The producers of the acclaimed documentary “Hoop Dreams,” which chronicles the basketball aspirations of two young Chicagoans, will learn this week whether their own quixotic dreams of film glory come true.
The Academy of Motion Picture Arts and Sciences was to announce its Oscar nominations on Feb. 14. Fine Line Features, the distributor of “Hoop Dreams,” has spent thousands of dollars to persuade academy members to make the film the first documentary ever nominated for best picture.
The executive producer of “Hoop Dreams” said last week the odds of snagging that nomination were as long as the chances of the film’s young stars making it to the National Basketball Association.
“The best-picture nomination is a real long shot,” said Gordon Quinn, the founder and head of Kartemquin Films of Chicago, one of the film’s co-producers. “But you never know because we’ve had so many surprises already.”
The film, meanwhile, has drawn thumbs-down reviews from officials at the Roman Catholic high school where much of it was shot. In a lawsuit that was said last week to be nearing a settlement, the school challenged the way it was depicted in the film.
“Hoop Dreams” started out some eight years ago, planned as a short documentary about playground basketball in Chicago. It turned into an extraordinary longitudinal study of two black 8th-grade boys who were recruited to St. Joseph’s High School, a suburban basketball powerhouse that was once home to the N.B.A. star Isiah Thomas.
When the producers decided to follow William Gates and Arthur Agee through high school, they envisioned a documentary that would air on public television.
But things changed when the three-hour film opened to critical acclaim last year at the respected Sundance Film Festival in Utah. Fine Line snapped up “Hoop Dreams” and released it to theaters in October.
Fine Line has waged a full-fledged Academy Award campaign, including trade magazines, special screenings, and mailings to academy members.
Mr. Quinn said that he would be satisfied even if “Hoop Dreams” earned an Oscar nomination in the less-glamorous documentary category. Regardless of what happens with the Academy Awards, the film was recently released in more theaters and is still scheduled to air on the Public Broadcasting Service in the fall.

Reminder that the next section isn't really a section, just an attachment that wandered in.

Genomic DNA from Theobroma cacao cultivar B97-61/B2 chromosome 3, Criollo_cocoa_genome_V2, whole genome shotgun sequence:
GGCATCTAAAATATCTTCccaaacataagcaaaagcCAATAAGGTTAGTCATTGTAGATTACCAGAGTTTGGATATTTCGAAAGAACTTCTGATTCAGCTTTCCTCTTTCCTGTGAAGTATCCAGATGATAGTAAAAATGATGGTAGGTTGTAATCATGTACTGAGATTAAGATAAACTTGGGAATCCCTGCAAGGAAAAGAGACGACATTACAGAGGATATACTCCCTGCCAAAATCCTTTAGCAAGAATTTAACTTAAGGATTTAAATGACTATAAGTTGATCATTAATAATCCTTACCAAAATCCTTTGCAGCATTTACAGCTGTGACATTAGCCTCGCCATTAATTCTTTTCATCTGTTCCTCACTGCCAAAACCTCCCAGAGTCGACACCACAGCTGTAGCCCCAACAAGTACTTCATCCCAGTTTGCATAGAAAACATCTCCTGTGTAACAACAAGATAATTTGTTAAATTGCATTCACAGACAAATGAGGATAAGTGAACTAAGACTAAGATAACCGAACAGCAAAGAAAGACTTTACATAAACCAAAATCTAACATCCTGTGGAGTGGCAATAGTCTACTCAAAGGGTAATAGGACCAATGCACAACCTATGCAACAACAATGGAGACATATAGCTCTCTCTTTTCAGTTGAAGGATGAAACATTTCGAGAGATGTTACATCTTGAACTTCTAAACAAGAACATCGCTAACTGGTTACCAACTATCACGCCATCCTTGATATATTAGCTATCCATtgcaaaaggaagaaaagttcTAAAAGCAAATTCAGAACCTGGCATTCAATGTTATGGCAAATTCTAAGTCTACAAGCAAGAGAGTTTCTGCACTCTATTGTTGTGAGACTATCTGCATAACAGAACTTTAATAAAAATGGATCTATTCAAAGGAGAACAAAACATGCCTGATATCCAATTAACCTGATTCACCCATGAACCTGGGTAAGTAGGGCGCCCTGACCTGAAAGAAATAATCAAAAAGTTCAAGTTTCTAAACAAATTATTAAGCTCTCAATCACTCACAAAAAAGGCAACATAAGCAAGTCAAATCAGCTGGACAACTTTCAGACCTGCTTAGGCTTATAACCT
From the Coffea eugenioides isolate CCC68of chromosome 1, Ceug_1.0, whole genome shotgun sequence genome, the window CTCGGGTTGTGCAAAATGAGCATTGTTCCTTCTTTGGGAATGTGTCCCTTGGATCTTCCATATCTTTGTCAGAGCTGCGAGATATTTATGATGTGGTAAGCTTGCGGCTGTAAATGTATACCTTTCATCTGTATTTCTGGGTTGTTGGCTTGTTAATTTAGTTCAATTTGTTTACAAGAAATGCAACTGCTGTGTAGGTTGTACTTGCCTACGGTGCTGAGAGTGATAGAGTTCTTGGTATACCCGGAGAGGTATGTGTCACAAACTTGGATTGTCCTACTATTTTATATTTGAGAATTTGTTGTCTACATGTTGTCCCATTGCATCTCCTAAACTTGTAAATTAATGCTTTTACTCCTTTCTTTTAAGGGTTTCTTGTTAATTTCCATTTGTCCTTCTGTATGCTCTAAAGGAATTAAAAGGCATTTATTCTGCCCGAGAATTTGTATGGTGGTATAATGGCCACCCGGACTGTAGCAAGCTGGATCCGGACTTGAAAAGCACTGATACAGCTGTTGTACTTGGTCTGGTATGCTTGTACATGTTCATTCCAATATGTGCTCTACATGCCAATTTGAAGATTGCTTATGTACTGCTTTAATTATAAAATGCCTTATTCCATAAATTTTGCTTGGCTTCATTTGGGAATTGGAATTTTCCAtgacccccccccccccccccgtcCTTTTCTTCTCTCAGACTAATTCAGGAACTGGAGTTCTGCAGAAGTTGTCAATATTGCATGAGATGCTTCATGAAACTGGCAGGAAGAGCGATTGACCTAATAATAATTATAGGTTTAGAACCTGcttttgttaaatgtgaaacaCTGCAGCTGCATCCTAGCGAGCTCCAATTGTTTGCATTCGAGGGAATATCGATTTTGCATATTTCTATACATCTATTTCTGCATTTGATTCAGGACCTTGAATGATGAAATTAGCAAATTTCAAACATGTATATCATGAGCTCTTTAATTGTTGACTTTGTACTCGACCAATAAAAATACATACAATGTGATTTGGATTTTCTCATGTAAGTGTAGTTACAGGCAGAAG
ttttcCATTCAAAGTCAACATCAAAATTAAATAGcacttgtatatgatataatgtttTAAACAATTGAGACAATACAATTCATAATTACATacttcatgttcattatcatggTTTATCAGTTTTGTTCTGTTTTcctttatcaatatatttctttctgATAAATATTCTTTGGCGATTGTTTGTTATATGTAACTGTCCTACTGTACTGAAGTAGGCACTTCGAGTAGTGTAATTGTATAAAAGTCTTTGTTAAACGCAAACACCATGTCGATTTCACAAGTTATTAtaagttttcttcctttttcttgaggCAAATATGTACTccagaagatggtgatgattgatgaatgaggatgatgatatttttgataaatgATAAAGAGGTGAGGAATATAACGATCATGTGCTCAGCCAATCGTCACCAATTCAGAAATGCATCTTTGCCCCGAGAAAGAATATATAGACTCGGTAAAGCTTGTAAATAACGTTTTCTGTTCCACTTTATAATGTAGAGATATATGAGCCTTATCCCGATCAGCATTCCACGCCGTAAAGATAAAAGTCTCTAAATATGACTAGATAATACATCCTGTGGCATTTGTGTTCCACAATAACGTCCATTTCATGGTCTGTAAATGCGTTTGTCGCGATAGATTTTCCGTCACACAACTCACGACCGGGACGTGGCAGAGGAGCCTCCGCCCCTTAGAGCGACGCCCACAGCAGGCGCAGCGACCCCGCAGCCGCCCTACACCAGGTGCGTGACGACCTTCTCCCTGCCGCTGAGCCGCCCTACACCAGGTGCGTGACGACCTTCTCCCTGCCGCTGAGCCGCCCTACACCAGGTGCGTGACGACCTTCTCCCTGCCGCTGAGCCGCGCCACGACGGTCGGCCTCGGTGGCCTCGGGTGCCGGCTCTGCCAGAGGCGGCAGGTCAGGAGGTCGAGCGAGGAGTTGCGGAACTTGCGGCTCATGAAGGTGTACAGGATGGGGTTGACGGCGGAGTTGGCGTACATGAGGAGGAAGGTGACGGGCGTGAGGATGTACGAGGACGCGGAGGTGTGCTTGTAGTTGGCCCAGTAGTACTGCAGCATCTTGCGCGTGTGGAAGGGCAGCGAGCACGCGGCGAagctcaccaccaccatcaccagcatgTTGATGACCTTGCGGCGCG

All of which improves the chances that more young people will be exposed to the film and its lessons about basketball, recruiting, career choices, and personal responsibility, Mr. Quinn said.
To help reach an audience that might not normally be attracted to PBS documentaries, the producers several years ago tapped the Center for the Study of Sport in Society at Northeastern University in Boston to come up with educational materials tied to the film.
“Fifty-three percent of high school basketball players believe they can make it to the pros,” said Art Taylor, the center’s associate director and the head of the “Hoop Dreams” outreach project. “If that is all you are thinking about and you don’t back it up, you’re going to be in big trouble.”
The film opens a window not just on basketball, but also on the struggles of two families living in poverty on Chicago’s West Side.
The Center for the Study of Sport in Society has used it at basketball camps and with playground leagues to discuss such topics as the recruiting game and how to deal with sports injuries.
Now that the film is drawing more of a nonbasketball audience, the center has devised an educational guide to prompt classroom discussions about academics, career development, drug abuse, teenage pregnancy, and other topics for which the film provides poignant examples.
One unit focuses on Curtis Gates, William’s older brother, whose own basketball dreams have faded, leaving him to bounce from one dead-end job to another. “Is it too late for Curtis to turn his life around?” the guide asks in a section on career planning.
The center is working on further outreach efforts for when the documentary airs on public television. Mr. Taylor said young black males are one of the hardest audiences to reach with a film or television program, “but we think basketball will be the theme that will do it.”
The film’s box-office success, although modest by Hollywood standards, is a key factor in the negative review it has received from St. Joseph’s High School.
The school in suburban Westchester, run by the Christian Brothers order, sued Kartemquin Films and New Line Cinema Corporation, the parent of Fine Line, last October. The suit claims “Hoop Dreams” presented the school and its basketball coach, Gene Pingatore, “in a false and untrue light.”
The suit in Cook County Circuit Court contends that school officials thought “Hoop Dreams” was a nonprofit educational venture and says that St. Joseph’s would not have given permission for a commercial film.
School officials have also objected to the film’s suggestion that St. Joseph’s recruits talented athletes from the inner city. Charles Lynch, the president of St. Joseph’s, said last week that because the school and the film companies were close to a settlement, he could not comment.
Mr. Quinn said Kartemquin had no idea the film would attract a commercial distributor. In his view, he said, it remains a nonprofit educational film. Mr. Quinn said the settlement likely would involve the establishment of a scholarship fund at St. Joseph’s.
The two young men depicted in the film are still pursuing their dreams, although sportswriters have speculated that the N.B.A. is beyond their grasp.
Mr. Gates is a senior at Marquette University, where he is a reserve player on the basketball team. Mr. Agee is a senior and a starting guard at Arkansas State University, where the basketball coach has barred him from giving interviews because of the negative impact the publicity reportedly has had on his studies.
A version of this article appeared in the February 15, 1995 edition of Education Week as ‘Hoop Dreams’ Guns for Academy Award Long Shot